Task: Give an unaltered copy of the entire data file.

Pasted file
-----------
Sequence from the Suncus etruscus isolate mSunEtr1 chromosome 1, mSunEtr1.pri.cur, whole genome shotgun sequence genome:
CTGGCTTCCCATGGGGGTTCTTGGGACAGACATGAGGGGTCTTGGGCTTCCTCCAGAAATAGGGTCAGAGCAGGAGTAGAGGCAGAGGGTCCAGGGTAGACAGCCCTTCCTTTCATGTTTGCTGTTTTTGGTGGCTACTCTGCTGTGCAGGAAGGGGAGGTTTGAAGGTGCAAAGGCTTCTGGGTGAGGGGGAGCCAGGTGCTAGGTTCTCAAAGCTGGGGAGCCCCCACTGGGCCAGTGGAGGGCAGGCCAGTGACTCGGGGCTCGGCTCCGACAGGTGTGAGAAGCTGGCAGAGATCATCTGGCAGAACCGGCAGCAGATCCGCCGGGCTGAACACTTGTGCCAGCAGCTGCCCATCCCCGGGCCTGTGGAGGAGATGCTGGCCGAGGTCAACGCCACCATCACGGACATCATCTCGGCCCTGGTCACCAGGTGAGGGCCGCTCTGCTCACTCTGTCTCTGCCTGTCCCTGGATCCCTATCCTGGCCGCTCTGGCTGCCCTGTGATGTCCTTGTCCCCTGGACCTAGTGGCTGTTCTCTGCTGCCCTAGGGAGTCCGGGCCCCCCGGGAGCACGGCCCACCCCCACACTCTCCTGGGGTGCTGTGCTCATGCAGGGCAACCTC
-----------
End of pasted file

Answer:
Sequence from the Suncus etruscus isolate mSunEtr1 chromosome 1, mSunEtr1.pri.cur, whole genome shotgun sequence genome:
CTGGCTTCCCATGGGGGTTCTTGGGACAGACATGAGGGGTCTTGGGCTTCCTCCAGAAATAGGGTCAGAGCAGGAGTAGAGGCAGAGGGTCCAGGGTAGACAGCCCTTCCTTTCATGTTTGCTGTTTTTGGTGGCTACTCTGCTGTGCAGGAAGGGGAGGTTTGAAGGTGCAAAGGCTTCTGGGTGAGGGGGAGCCAGGTGCTAGGTTCTCAAAGCTGGGGAGCCCCCACTGGGCCAGTGGAGGGCAGGCCAGTGACTCGGGGCTCGGCTCCGACAGGTGTGAGAAGCTGGCAGAGATCATCTGGCAGAACCGGCAGCAGATCCGCCGGGCTGAACACTTGTGCCAGCAGCTGCCCATCCCCGGGCCTGTGGAGGAGATGCTGGCCGAGGTCAACGCCACCATCACGGACATCATCTCGGCCCTGGTCACCAGGTGAGGGCCGCTCTGCTCACTCTGTCTCTGCCTGTCCCTGGATCCCTATCCTGGCCGCTCTGGCTGCCCTGTGATGTCCTTGTCCCCTGGACCTAGTGGCTGTTCTCTGCTGCCCTAGGGAGTCCGGGCCCCCCGGGAGCACGGCCCACCCCCACACTCTCCTGGGGTGCTGTGCTCATGCAGGGCAACCTC